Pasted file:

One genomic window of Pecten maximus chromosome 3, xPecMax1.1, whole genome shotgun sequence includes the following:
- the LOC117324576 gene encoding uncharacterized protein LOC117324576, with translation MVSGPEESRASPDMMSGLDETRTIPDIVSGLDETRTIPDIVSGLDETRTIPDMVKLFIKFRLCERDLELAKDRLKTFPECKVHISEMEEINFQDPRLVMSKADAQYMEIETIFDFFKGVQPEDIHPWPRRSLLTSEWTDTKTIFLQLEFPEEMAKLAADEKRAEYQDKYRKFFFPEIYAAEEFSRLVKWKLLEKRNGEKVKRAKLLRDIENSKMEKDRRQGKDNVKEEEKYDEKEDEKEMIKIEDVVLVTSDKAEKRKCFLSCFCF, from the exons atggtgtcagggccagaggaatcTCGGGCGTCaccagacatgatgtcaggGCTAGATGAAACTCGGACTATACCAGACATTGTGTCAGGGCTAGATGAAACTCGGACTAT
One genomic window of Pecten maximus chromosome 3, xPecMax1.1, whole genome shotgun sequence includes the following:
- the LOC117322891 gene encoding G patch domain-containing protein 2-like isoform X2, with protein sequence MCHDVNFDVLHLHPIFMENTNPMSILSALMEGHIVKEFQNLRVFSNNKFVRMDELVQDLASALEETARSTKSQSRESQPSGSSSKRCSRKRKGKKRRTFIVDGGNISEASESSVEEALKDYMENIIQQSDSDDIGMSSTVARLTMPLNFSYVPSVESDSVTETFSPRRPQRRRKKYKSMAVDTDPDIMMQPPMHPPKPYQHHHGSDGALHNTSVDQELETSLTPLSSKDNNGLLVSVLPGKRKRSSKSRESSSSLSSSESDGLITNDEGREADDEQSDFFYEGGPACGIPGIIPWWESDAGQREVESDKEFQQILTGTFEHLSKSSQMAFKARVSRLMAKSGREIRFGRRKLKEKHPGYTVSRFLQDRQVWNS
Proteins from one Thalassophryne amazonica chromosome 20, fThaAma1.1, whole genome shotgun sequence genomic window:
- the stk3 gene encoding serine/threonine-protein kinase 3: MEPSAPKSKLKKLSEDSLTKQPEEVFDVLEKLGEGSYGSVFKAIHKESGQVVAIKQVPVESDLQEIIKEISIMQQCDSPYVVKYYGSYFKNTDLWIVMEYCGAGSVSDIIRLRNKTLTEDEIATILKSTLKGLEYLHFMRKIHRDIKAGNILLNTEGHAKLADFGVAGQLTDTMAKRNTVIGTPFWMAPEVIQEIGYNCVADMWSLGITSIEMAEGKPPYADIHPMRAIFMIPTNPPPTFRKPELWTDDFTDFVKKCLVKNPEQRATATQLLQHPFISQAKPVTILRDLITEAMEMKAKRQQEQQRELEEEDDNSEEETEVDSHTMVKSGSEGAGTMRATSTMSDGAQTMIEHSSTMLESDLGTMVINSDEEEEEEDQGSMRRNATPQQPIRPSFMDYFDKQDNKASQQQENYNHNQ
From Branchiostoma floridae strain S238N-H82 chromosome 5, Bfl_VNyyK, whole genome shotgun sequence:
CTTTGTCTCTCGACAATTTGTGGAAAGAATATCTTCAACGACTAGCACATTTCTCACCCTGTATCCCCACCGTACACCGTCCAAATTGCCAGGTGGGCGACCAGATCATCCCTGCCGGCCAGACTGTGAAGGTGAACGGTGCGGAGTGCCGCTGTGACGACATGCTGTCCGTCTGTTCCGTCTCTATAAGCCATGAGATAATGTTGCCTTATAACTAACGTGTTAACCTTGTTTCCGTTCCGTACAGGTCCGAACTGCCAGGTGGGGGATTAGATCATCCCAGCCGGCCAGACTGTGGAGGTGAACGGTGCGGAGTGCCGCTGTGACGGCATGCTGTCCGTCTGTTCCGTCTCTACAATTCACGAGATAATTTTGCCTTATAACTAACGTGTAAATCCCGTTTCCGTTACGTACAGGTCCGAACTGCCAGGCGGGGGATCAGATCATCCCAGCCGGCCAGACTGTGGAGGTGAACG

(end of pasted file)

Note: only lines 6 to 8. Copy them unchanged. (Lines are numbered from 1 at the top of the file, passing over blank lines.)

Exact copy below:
- the stk3 gene encoding serine/threonine-protein kinase 3: MEPSAPKSKLKKLSEDSLTKQPEEVFDVLEKLGEGSYGSVFKAIHKESGQVVAIKQVPVESDLQEIIKEISIMQQCDSPYVVKYYGSYFKNTDLWIVMEYCGAGSVSDIIRLRNKTLTEDEIATILKSTLKGLEYLHFMRKIHRDIKAGNILLNTEGHAKLADFGVAGQLTDTMAKRNTVIGTPFWMAPEVIQEIGYNCVADMWSLGITSIEMAEGKPPYADIHPMRAIFMIPTNPPPTFRKPELWTDDFTDFVKKCLVKNPEQRATATQLLQHPFISQAKPVTILRDLITEAMEMKAKRQQEQQRELEEEDDNSEEETEVDSHTMVKSGSEGAGTMRATSTMSDGAQTMIEHSSTMLESDLGTMVINSDEEEEEEDQGSMRRNATPQQPIRPSFMDYFDKQDNKASQQQENYNHNQ
From Branchiostoma floridae strain S238N-H82 chromosome 5, Bfl_VNyyK, whole genome shotgun sequence:
CTTTGTCTCTCGACAATTTGTGGAAAGAATATCTTCAACGACTAGCACATTTCTCACCCTGTATCCCCACCGTACACCGTCCAAATTGCCAGGTGGGCGACCAGATCATCCCTGCCGGCCAGACTGTGAAGGTGAACGGTGCGGAGTGCCGCTGTGACGACATGCTGTCCGTCTGTTCCGTCTCTATAAGCCATGAGATAATGTTGCCTTATAACTAACGTGTTAACCTTGTTTCCGTTCCGTACAGGTCCGAACTGCCAGGTGGGGGATTAGATCATCCCAGCCGGCCAGACTGTGGAGGTGAACGGTGCGGAGTGCCGCTGTGACGGCATGCTGTCCGTCTGTTCCGTCTCTACAATTCACGAGATAATTTTGCCTTATAACTAACGTGTAAATCCCGTTTCCGTTACGTACAGGTCCGAACTGCCAGGCGGGGGATCAGATCATCCCAGCCGGCCAGACTGTGGAGGTGAACG